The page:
OPINION: Precarious Position for Women’s Frontline Services- by Alison Blayney


Alison Blayney is the director of Kilcooley Women’s Centre and a member of the North Down and Ards Policing and Community Safety Partnership. With over 25 years experience in community development and women’s education, Alison has sat on numerous boards and worked in partnership with all statutory agencies.

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Almost 8 months from the collapse of the NI Assembly, Northern Ireland politics seems to have adopted the attitude of fiddling whilst Rome burns. As austerity bites, and the prospect of full blown welfare reform being implemented seems ever more likely, the future looks bleak for those working in the community sector and in particular community based services for women and children.


One in four children in Northern Ireland are said to be living in poverty (Royal College of Paediatrics and Child Health). The current political vacuum leaves those of us who lobby and campaign for improved services and changes in policy to improve the lives of children, with no one to turn to.  We have no Ministers; no decisions can be taken.  Everything bar the common cold is now blamed on the political impasse, which in some cases is probably true, in others, maybe a convenient excuse to maintain the status quo.


Child poverty will affect health, and will have a long-term impact on outcomes and life chances for those children living in challenging circumstances. More and more families are classed as ‘just managing’ or the ‘working poor’ who we are now referring to food banks. These are the issues the average woman accessing our services is prioritising.  In addition, the dire state of community based training for women offers no way out of the poverty trap.


The results of the decision by former Department of Employment and Learning Minister, Dr Stephen Farry, to limit European Social Fund to cap training to a maximum Level 1 qualification has decimated the opportunities for women, who are currently being encouraged back to the workplace as part of welfare reform.


This decision was not financial, as it costs more or less the same to train someone to Level 2 (GCSE equivalent), the level most employers will be looking for. Many in the women’s sector are still trying to work out the rationale for this policy directive.  Restricting women’s training to Level 1 will no doubt mean women can only access low level training and therefore low paid work, which no doubt will be reliant on some form of means tested benefit, and the cycle of poverty and disadvantage continues.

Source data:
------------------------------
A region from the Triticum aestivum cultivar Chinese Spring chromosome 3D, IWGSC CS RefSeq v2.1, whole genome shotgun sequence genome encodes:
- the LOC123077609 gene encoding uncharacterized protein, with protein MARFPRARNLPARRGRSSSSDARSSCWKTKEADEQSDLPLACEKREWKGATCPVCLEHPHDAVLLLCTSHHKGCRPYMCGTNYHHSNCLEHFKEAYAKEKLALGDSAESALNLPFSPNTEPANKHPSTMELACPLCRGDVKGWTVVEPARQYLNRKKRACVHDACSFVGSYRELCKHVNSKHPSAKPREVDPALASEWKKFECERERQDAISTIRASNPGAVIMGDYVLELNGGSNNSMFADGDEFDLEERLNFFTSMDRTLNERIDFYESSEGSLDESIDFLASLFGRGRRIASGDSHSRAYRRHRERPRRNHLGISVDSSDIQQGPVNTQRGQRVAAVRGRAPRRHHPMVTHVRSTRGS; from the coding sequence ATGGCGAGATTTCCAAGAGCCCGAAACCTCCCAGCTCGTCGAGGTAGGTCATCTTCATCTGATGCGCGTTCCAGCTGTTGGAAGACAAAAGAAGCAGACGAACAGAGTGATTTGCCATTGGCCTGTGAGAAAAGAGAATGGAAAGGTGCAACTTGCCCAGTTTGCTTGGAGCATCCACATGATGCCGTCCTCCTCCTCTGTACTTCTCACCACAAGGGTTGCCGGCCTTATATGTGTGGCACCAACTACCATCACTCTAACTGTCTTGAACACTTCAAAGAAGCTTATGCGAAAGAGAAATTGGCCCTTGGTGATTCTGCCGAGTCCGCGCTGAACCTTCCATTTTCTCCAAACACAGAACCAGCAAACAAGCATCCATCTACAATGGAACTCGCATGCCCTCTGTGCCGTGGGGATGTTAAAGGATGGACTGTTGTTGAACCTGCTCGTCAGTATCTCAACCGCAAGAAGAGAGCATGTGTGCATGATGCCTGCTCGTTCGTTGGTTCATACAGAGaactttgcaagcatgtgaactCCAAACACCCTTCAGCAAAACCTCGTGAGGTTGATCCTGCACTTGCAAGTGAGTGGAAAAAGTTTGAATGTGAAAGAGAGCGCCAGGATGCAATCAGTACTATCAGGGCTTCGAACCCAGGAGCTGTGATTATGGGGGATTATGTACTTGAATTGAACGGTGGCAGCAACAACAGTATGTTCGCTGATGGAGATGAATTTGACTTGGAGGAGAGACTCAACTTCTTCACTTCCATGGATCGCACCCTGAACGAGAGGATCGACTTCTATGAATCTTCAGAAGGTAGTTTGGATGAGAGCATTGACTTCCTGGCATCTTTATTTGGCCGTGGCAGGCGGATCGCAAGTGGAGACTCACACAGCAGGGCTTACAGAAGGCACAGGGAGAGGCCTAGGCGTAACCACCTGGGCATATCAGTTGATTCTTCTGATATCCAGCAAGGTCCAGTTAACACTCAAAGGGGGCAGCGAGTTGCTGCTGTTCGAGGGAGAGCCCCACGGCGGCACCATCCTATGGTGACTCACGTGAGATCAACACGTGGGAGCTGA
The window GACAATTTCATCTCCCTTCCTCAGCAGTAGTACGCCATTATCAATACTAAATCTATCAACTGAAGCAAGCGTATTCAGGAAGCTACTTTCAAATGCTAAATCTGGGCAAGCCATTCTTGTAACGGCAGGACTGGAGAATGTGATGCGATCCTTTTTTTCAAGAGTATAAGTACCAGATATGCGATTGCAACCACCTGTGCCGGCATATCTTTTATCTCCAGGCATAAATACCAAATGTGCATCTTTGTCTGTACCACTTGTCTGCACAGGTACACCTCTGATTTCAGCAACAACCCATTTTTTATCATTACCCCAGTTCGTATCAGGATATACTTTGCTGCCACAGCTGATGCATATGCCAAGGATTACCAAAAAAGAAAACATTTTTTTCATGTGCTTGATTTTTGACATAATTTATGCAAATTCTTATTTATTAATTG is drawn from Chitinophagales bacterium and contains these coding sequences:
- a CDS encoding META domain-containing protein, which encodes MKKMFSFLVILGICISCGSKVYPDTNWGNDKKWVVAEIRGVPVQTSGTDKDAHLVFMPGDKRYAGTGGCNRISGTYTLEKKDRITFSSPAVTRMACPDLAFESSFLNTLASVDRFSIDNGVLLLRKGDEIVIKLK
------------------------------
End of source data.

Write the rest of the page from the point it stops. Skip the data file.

Often seen as the ‘Cinderella’ service of the community, women’s centres and groups are providing frontline services for vulnerable women and children, often in socially disadvantaged communities. Low lying fruit is easy to cut.


Even in the ‘good old days’ when politics in Northern Ireland was functioning, women’s projects limped from year to year, with short term ‘emergency’ funding for childcare and other services. Due to the nature of working with children and vulnerable adults, and complying with safeguarding legislation, a 3 month rolling contract just doesn’t work if you are recruiting or employing someone working in a role which requires vetting.


It is proving more and more challenging to recruit and retain experienced staff who are simply sick sore and tired of playing Russian roulette with their contracts. The nail biting annual charade of ‘if or when’ a new contract will be issued is painful enough.


It would not be uncommon for a new contract for a childcare worker being issued on the day the old one expires, which is unworkable in circumstances where an element of forward planning for personnel is required, not only for continuity, but to protect and safeguard some of the most vulnerable children in society.




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